Research Fellowship Project
Project Title: Speculative Anatomies: Visualising Life and the Body in Public Medical Exhibitions
In what ways have medical institutions and ideas come to shape the ways in which we understand the human body? This project examines the cultures of display and methods of communication found in public exhibitions of the human body, past and present. It focuses particularly on those exhibitions designed to educate a general audience about health and human anatomy.
Drawing on the collection of historical anatomical models at MAAS, this project evaluates the role of visual materials in popularising medical knowledge about the human body, paying particular attention to representations of reproduction and the principles of ‘life.’ The aim, in so doing, is to better understand the educational and speculative aspects of these models, and the ways in which public and professional expertise intersect.
Anatomical models of the human body provide us with a rich archive for recovering the historical transformations in the way medicine has attempted to demonstrate how the unseen processes of the human body operate to a general audience.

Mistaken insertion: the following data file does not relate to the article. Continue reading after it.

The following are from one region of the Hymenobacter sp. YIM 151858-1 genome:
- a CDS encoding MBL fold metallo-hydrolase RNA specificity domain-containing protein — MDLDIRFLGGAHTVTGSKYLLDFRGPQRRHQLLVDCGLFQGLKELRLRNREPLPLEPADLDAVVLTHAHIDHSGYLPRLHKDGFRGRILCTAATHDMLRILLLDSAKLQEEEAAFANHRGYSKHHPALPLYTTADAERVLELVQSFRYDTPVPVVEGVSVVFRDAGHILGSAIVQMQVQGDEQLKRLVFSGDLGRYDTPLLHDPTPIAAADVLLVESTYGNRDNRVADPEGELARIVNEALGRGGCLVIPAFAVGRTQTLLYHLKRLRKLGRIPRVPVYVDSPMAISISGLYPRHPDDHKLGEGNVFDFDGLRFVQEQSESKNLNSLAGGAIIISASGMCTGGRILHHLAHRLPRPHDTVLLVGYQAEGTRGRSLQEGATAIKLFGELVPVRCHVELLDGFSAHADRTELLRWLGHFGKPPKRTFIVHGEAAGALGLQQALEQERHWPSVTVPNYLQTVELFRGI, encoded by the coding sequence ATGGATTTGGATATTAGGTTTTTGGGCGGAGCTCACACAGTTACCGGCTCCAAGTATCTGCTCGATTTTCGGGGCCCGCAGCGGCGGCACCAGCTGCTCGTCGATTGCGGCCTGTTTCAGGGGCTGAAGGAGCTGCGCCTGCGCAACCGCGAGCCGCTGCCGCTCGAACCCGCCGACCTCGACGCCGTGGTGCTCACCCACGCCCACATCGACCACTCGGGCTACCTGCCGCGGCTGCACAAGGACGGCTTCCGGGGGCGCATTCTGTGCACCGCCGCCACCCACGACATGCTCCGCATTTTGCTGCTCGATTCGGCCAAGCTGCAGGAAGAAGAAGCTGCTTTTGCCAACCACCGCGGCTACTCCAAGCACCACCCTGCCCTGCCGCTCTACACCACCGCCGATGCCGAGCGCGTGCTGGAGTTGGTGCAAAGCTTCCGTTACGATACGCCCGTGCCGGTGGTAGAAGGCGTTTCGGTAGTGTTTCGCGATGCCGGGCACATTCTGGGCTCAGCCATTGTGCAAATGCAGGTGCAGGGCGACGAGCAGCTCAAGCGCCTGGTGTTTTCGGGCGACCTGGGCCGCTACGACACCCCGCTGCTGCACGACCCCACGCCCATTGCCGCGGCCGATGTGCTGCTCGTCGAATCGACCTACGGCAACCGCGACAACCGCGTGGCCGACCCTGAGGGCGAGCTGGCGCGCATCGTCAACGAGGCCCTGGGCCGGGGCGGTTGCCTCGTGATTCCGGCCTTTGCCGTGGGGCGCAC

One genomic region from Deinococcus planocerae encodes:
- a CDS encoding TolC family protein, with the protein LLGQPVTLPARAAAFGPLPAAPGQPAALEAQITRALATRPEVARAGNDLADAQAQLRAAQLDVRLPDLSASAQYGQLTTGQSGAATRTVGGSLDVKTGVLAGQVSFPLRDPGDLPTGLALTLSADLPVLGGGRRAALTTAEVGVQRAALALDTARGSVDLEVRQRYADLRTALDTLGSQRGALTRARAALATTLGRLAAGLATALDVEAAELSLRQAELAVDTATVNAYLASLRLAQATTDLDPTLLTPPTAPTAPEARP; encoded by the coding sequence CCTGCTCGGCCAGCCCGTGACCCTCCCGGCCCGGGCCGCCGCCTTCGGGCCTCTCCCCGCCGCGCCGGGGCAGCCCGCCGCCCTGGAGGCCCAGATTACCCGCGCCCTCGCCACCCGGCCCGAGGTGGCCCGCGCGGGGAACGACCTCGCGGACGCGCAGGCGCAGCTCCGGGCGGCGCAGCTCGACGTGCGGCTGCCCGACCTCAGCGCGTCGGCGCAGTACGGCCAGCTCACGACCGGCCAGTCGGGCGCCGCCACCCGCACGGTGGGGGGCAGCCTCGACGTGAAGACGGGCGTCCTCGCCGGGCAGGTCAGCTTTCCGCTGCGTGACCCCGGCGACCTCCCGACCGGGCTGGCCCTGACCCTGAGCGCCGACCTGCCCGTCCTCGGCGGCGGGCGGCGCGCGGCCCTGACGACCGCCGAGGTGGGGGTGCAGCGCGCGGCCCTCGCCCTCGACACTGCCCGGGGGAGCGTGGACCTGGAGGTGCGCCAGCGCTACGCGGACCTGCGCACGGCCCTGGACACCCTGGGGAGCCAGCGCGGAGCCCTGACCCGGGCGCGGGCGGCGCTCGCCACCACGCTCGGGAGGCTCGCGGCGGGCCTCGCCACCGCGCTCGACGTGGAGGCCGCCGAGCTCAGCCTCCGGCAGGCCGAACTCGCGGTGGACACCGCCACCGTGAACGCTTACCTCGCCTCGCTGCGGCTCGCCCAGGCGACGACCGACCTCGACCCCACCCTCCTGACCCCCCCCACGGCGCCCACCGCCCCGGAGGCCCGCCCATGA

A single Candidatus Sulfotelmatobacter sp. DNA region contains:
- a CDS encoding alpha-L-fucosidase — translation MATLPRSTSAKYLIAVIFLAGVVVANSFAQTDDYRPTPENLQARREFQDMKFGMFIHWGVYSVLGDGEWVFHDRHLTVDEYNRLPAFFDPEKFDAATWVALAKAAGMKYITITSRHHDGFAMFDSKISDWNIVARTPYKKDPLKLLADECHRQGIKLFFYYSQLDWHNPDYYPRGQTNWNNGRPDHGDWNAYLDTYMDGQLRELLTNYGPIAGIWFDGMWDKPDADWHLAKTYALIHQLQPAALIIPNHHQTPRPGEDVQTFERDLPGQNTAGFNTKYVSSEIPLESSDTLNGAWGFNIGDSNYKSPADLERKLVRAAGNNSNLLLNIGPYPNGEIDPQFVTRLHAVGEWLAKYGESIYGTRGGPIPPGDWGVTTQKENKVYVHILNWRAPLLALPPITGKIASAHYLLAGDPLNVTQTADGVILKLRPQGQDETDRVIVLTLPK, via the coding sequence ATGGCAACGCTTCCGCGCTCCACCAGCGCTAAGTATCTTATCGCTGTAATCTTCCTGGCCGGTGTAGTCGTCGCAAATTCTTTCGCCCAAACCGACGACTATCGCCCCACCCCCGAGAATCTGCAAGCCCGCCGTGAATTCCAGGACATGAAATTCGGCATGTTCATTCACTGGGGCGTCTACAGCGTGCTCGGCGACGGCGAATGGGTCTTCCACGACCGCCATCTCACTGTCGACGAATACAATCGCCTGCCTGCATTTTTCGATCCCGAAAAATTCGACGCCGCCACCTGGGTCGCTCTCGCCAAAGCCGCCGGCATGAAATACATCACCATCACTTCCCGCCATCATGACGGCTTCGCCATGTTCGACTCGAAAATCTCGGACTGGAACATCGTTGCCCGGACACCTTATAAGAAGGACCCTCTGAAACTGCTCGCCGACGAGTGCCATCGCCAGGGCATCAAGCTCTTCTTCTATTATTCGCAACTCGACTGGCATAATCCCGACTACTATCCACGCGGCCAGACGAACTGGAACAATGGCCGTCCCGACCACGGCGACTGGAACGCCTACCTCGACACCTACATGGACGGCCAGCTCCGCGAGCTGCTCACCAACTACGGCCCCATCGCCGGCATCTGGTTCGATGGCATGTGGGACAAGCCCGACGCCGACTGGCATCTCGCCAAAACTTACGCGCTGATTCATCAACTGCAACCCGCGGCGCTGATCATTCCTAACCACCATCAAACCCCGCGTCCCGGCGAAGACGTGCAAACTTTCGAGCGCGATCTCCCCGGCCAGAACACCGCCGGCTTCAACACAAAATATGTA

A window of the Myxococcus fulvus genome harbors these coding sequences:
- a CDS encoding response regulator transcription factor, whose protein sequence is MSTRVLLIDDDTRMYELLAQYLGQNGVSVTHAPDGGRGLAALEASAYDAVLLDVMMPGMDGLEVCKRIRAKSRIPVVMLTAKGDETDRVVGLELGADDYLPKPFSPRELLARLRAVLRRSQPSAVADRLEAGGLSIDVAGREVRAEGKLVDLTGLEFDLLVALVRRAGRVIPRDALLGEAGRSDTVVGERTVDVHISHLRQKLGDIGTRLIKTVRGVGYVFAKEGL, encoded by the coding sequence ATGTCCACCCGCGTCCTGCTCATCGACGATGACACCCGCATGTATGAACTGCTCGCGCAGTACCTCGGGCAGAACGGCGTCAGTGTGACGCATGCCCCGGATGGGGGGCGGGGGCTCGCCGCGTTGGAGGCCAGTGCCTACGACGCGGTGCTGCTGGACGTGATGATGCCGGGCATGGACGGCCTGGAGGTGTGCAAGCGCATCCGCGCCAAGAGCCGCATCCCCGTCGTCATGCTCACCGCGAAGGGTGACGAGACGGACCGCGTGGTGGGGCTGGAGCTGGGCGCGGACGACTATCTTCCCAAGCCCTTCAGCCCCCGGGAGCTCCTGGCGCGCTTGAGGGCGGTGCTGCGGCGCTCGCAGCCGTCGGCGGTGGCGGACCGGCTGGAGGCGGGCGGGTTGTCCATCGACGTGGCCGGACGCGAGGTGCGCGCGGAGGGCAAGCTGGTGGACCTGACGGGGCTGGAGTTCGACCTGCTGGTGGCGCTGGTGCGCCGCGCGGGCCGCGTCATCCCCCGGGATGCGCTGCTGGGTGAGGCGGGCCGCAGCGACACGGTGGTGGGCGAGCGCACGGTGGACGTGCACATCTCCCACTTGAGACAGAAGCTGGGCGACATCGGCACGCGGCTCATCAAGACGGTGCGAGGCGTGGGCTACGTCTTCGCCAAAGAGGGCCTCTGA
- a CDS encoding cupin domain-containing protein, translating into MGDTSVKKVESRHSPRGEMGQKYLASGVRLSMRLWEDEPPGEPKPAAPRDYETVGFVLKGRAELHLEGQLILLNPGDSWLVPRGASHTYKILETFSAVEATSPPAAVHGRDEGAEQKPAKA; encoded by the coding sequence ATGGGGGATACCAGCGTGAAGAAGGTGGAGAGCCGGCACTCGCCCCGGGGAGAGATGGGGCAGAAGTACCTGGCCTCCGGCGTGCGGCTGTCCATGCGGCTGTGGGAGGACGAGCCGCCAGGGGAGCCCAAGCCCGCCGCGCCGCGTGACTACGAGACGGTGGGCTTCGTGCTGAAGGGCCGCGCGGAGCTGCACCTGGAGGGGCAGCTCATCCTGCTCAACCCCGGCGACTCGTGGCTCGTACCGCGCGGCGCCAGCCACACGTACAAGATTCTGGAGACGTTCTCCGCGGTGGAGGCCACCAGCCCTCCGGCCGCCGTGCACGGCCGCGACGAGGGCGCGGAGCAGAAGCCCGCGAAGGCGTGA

Dr Elizabeth Stephens is an Australian Research Council Future Fellow and Associate Professor of Cultural Studies in the Institute for Advanced Studies in the Humanities at the University of Queensland. She is the author of three monographs: A Critical Genealogy of Normality, University of Chicago Press, 2017, co-authored with Peter Cryle; Anatomy as Spectacle: Public Exhibitions of the Body from 1700 to the Present, Liverpool University Press, 2011; and Queer Writing: Homoeroticism in Jean Genet’s Fiction, Palgrave, 2009. Her Future Fellowship examines the cultural history of the experiment, from early modern science to contemporary experimental art.
Dr Karin Sellberg is a lecturer in humanities at the School of Historical and Philosophical Inquiry, University of Queensland. Sellberg is primarily a literary scholar with research interests in medical history, gender studies and historiography. She currently works on feminist philosophies of ‘life,’ and constructions of transgender embodiment in late twentieth-century feminist and queer theory, and has published extensively on queer and feminist conceptions of history and time.